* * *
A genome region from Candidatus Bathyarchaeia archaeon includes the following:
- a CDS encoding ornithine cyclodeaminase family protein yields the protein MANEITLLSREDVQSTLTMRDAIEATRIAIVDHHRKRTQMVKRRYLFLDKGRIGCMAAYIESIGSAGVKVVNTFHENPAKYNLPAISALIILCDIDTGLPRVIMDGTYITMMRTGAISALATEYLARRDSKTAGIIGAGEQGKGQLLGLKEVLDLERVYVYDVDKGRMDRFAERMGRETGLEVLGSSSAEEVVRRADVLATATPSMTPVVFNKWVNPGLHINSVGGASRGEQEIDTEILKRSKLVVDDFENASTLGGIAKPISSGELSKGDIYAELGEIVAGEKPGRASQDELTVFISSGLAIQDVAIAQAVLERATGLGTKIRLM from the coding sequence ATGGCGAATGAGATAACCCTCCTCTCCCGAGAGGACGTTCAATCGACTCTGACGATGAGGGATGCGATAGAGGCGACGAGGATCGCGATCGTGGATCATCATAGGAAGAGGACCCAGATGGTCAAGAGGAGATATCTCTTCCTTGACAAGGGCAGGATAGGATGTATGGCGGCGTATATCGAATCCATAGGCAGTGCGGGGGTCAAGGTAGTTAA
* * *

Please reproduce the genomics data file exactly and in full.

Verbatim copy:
A genome region from Candidatus Bathyarchaeia archaeon includes the following:
- a CDS encoding ornithine cyclodeaminase family protein yields the protein MANEITLLSREDVQSTLTMRDAIEATRIAIVDHHRKRTQMVKRRYLFLDKGRIGCMAAYIESIGSAGVKVVNTFHENPAKYNLPAISALIILCDIDTGLPRVIMDGTYITMMRTGAISALATEYLARRDSKTAGIIGAGEQGKGQLLGLKEVLDLERVYVYDVDKGRMDRFAERMGRETGLEVLGSSSAEEVVRRADVLATATPSMTPVVFNKWVNPGLHINSVGGASRGEQEIDTEILKRSKLVVDDFENASTLGGIAKPISSGELSKGDIYAELGEIVAGEKPGRASQDELTVFISSGLAIQDVAIAQAVLERATGLGTKIRLM from the coding sequence ATGGCGAATGAGATAACCCTCCTCTCCCGAGAGGACGTTCAATCGACTCTGACGATGAGGGATGCGATAGAGGCGACGAGGATCGCGATCGTGGATCATCATAGGAAGAGGACCCAGATGGTCAAGAGGAGATATCTCTTCCTTGACAAGGGCAGGATAGGATGTATGGCGGCGTATATCGAATCCATAGGCAGTGCGGGGGTCAAGGTAGTTAA